A clear understanding of the factors that erode the trust in official sources is important (Genuine dialogue key to addressing misinformation and bridging divide, Oct 25).
According to Harvard Health Publishing, Covid-19 has become a political issue in the United States. Some in the healthcare sector have made headlines with their controversial views, the misinformation spread through social media is rampant, and some have profited financially, politically or otherwise by deliberately spreading health misinformation and denouncing expert advice.
The man on the street has no expertise to verify the accuracy of the published controversial views or misinformation in the social media. Doing one's own research will not provide more reliable information than studies published in peer-reviewed medical journals.
Relying on "pseudo-experts", though, is not so wise (in fact, it is dangerous).
Those who have been persuaded by conspiracy theories would rather rely on people who will tell them what they want to hear than trust those who are trained in science and devoted to improving public health.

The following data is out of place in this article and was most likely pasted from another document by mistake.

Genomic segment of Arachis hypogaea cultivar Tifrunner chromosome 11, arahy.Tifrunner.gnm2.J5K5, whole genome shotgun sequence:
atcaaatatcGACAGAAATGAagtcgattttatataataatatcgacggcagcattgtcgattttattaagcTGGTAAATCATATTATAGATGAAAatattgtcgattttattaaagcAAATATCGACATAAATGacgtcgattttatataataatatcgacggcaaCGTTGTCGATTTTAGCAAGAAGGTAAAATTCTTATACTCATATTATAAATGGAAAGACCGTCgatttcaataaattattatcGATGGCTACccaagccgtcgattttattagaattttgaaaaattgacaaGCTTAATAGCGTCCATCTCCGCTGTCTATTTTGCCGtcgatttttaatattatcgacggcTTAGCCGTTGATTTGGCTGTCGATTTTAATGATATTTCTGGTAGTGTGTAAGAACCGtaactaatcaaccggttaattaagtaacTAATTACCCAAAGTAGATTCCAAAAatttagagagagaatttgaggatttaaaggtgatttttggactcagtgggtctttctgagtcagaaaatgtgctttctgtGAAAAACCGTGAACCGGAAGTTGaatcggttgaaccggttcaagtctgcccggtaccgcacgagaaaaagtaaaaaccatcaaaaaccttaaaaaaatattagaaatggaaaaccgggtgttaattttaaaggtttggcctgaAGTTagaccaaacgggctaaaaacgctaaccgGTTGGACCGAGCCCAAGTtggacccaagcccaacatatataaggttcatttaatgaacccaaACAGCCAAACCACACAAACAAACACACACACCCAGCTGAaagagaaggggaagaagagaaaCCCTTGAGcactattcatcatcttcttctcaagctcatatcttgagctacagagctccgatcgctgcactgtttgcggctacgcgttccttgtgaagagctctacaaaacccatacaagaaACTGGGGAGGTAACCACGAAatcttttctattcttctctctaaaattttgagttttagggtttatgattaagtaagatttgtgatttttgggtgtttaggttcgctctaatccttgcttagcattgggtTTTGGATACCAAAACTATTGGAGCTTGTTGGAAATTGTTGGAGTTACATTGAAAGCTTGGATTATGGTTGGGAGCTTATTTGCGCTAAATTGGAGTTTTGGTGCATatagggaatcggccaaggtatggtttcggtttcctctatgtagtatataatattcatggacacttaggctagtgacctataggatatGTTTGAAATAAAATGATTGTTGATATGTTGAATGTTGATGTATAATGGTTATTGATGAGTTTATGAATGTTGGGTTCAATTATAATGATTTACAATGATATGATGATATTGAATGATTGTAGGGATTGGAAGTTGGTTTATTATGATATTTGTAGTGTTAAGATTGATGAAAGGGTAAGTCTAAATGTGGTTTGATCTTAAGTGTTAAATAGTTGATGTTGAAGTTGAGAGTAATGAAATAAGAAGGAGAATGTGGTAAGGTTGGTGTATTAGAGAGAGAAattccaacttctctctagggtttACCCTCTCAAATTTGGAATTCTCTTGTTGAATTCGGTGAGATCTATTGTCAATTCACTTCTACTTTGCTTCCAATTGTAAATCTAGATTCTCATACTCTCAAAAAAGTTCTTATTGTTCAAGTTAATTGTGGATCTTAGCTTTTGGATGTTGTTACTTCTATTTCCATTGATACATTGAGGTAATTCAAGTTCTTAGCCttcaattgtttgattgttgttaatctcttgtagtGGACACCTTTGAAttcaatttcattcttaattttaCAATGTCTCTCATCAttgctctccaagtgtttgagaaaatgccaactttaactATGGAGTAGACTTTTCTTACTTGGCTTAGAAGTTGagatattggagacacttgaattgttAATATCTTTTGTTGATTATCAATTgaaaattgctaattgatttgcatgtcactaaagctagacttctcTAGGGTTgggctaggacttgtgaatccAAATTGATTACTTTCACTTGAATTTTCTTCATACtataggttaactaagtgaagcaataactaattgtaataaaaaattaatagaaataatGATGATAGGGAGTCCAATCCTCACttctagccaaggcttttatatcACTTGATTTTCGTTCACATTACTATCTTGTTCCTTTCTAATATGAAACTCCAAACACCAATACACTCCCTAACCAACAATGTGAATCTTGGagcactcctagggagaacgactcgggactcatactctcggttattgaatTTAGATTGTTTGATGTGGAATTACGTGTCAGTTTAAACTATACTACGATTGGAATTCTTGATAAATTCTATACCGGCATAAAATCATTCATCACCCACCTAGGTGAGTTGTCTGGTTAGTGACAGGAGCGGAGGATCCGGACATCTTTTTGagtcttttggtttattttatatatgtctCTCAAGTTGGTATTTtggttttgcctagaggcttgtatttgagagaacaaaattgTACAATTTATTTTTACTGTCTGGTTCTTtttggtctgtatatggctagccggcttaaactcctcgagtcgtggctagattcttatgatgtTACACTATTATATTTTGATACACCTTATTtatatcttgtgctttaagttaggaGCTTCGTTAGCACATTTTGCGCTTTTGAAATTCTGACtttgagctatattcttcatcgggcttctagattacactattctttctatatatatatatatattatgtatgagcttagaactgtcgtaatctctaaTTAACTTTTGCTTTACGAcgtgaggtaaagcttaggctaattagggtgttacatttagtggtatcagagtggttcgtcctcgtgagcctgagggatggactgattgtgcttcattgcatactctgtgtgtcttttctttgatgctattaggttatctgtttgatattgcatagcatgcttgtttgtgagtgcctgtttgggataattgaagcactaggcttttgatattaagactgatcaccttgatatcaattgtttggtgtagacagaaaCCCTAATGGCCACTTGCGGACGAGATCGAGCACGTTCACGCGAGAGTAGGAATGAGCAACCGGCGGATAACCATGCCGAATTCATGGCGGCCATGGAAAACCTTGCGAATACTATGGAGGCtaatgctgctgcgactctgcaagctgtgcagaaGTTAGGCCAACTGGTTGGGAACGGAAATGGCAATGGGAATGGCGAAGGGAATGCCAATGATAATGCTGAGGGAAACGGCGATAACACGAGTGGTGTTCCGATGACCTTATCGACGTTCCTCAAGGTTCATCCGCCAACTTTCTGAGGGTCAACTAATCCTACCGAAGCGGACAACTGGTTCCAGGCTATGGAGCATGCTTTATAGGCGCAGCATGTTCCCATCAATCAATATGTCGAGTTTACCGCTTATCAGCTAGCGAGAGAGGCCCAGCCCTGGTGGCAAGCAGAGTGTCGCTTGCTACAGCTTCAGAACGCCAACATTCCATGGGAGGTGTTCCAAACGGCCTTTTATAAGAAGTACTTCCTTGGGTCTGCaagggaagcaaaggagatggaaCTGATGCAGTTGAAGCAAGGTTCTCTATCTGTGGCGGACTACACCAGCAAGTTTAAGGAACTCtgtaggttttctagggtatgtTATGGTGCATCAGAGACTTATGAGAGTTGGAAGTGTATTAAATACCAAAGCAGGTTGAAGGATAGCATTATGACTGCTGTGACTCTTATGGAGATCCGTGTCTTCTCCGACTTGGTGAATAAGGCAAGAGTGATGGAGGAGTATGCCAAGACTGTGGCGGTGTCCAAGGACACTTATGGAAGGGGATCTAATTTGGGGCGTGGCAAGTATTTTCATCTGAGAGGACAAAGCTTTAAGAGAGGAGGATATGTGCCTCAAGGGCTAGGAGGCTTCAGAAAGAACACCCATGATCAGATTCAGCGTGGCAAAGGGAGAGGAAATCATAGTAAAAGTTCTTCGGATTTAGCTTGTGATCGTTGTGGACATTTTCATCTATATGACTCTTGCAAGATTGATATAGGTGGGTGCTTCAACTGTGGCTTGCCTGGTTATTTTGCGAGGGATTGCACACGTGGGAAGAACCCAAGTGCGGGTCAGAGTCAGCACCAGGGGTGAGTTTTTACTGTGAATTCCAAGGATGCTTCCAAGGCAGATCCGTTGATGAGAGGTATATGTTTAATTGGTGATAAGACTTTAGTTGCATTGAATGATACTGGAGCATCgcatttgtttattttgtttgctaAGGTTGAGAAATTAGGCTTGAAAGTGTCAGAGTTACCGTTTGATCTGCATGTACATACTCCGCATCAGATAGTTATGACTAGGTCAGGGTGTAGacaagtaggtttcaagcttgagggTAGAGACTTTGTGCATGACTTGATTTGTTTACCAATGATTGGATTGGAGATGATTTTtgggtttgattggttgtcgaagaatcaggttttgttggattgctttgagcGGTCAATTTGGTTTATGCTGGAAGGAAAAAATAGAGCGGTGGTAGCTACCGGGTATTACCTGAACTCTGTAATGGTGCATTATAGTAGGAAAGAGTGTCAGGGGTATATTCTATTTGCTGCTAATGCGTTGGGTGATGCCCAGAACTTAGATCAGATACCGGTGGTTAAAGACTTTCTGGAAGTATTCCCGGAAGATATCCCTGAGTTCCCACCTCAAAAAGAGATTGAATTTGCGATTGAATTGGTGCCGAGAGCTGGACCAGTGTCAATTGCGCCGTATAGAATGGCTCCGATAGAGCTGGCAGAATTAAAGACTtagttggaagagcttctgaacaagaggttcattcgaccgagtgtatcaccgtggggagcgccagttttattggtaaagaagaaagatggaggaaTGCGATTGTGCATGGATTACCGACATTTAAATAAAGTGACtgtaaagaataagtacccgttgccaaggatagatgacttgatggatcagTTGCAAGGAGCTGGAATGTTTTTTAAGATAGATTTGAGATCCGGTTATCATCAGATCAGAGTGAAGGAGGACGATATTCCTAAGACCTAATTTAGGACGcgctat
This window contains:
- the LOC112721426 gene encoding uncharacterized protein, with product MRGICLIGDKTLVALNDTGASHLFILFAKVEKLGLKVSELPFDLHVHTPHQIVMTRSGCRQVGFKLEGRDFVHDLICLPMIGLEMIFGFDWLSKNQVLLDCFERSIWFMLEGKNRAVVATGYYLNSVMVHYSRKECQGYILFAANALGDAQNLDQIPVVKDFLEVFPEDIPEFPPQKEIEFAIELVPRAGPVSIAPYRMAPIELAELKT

"Listening and respecting one another as fellow human beings", to quote Forum letter writer Darius Lee, is necessary but not sufficient.
Trust in science and medical experts is of paramount importance for constructive dialogue.
After all, the fact that Singapore has hit a vaccination rate of around 85 per cent shows a healthy level of trust in science within the community.
Keeping "vaccine hesitancy" at bay is a social responsibility.
It is - as Straits Times associate editor Chua Mui Hoong put it in her commentary - when the moderate middle ground has to step up (Time for the moderate middle to speak up to help bridge divides in society, Oct 22).